Receiving the PPOC Fine Art accreditation is not about seeking adulation & atta-boys, or being a hot photographer who is “all of that”. Though I have to say, like any artist who puts his or her work out there, I’d be a liar to claim that external approval wasn’t appreciated. 🙂 But no, it’s not about having “arrived”, and it’s certainly not about defining success for my work based on what other people are saying about it. Mostly, it’s about checking up on one dimension of on-going — indeed life-long! — progress on my personal creative journey.

If you’d like to see the work I submitted for the PPOC Fine Art category, click this link to see a Flash slideshow. If you can’t view Flash animations on your system, you can instead simply view the gallery of images. Thanks for looking!

Do you photograph as a means of creative expression, and if so are you taking concrete steps to develop your creativity? Feel free to comment on what works for you…

4 Comments leave one →
  1. gbriney permalink
    February 18, 2013 17:19

    Royce, Congrats on the 2d Accreditation Award! I’m at a loss to figure out the shot of the dozen or so levered stations with bins so I have to ask what the heck is that place?   Best regards, Gary

    • February 18, 2013 17:29

      Thanks Gary! 🙂 The “Leveraged Acquisition” image was taken along what used to be the conveyor belt line in the crushed coal storage bin building. Like a big silo, crushed coal produced from the upper mine site would be stored here until needed by briquette production (or raw coal transport) further down the line. A guy would come along and raise or lower the levers seen here, to control how much raw coal was taken out through 14 chutes. At maximum flow, the storage bins could take in 250 tons of coal per hour, and could send out more than half that rate to be processed…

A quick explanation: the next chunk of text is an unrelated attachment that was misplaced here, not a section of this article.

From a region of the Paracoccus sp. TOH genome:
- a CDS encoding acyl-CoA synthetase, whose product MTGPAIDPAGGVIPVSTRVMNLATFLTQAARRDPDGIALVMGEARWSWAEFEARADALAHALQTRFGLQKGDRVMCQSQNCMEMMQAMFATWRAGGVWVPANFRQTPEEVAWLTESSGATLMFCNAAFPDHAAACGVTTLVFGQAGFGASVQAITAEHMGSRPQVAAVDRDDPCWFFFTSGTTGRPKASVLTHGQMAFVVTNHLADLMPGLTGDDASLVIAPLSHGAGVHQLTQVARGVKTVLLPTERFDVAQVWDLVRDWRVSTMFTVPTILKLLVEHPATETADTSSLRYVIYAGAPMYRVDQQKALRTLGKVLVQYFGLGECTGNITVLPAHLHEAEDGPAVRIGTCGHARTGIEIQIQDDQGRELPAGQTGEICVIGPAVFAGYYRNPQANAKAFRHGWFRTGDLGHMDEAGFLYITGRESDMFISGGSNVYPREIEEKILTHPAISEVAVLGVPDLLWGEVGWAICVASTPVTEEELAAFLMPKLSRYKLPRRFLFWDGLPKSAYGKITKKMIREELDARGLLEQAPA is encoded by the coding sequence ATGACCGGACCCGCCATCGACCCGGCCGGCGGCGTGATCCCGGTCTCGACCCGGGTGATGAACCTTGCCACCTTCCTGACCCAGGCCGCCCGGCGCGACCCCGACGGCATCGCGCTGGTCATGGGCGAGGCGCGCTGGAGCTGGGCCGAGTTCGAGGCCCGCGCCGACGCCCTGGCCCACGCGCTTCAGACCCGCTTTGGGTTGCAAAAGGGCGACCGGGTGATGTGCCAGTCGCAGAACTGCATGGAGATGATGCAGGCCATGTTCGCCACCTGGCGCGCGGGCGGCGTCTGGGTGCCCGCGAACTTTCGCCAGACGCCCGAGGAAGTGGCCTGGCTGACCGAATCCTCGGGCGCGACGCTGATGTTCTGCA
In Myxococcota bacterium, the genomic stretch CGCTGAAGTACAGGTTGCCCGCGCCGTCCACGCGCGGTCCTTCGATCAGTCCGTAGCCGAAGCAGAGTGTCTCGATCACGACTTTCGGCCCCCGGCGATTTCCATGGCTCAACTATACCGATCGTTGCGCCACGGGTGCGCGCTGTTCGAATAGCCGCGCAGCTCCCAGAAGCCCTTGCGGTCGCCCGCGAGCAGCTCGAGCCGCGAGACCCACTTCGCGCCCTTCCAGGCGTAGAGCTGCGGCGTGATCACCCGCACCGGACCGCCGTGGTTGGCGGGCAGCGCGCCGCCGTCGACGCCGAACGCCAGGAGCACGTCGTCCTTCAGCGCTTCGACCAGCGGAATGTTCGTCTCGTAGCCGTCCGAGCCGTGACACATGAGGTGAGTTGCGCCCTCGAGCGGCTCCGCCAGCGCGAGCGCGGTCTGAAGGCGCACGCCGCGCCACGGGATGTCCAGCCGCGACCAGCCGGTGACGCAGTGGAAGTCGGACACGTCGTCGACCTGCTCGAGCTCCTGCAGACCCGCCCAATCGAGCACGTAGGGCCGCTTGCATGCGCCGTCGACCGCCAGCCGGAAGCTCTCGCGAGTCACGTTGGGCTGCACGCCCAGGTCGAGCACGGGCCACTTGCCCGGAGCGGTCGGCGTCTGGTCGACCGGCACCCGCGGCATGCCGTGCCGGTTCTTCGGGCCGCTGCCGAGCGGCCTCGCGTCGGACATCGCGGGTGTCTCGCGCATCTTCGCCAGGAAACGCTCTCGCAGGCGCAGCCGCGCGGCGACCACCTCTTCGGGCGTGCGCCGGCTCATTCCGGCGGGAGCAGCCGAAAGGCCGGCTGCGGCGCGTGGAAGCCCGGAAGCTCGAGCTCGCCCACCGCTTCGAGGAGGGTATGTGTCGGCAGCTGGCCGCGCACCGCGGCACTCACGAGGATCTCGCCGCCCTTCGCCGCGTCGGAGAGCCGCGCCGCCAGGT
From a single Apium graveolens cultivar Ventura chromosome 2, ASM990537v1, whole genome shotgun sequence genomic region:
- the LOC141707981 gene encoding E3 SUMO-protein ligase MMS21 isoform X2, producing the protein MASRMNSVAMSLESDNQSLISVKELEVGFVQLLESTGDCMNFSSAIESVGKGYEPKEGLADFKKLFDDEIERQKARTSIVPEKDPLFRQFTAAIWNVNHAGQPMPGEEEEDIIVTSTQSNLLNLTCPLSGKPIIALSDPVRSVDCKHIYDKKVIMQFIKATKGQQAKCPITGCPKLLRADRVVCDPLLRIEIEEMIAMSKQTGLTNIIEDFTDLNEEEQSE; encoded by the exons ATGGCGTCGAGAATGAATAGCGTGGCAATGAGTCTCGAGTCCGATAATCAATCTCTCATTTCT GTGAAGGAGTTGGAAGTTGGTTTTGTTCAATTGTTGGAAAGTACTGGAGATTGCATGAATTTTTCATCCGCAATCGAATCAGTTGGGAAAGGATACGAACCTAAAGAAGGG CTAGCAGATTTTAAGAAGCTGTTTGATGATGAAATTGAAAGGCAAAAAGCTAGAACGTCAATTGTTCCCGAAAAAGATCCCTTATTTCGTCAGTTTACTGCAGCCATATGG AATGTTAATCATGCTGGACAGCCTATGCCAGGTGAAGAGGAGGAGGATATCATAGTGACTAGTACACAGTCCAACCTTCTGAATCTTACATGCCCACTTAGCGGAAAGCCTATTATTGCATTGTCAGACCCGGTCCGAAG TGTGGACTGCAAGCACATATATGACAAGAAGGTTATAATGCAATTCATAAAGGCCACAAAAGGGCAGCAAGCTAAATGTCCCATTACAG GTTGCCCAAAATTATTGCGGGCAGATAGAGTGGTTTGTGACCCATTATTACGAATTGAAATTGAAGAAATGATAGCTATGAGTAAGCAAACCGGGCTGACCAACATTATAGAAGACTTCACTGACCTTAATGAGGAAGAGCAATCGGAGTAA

2. May 10, 2013 16:11

    Hi Royce, nice meeting you the other night in St. Albert.

    I’ve been down that PPOC road and back, long time ago. I was a member from about 1993-2011. I didn’t come close to the record for accreditations (Mark Laurie probably still holds that or Craig Minielly) but I had 6 or 7 I think? I was also a Master with two bars and was a judge at the national level for years.

    I left PPOC about 2 years ago as I’m doing mostly fine art work and teaching now and found it didn’t hold as much for me as it did when I was doing portrait/wedding work.

    All the best and well done.

    • May 10, 2013 16:25

      Great meeting you the other night, Darlene! Yes, Mark does still have the record for accreditations… I certainly will never catch him, and very few others ever will. 🙂

      Hopefully we can develop some things that add some interest for folks working the fine art end of the spectrum, which really is where I hang out as well. But this is why I’ve pursued juried membership in the Alberta Society of Artists as well. Each group has its areas of focus and will be relevant to different people and/or different stages of their careers. For now I’m having a lot of fun upping my game on a lot of different fronts, and networking with other photographers of all sorts…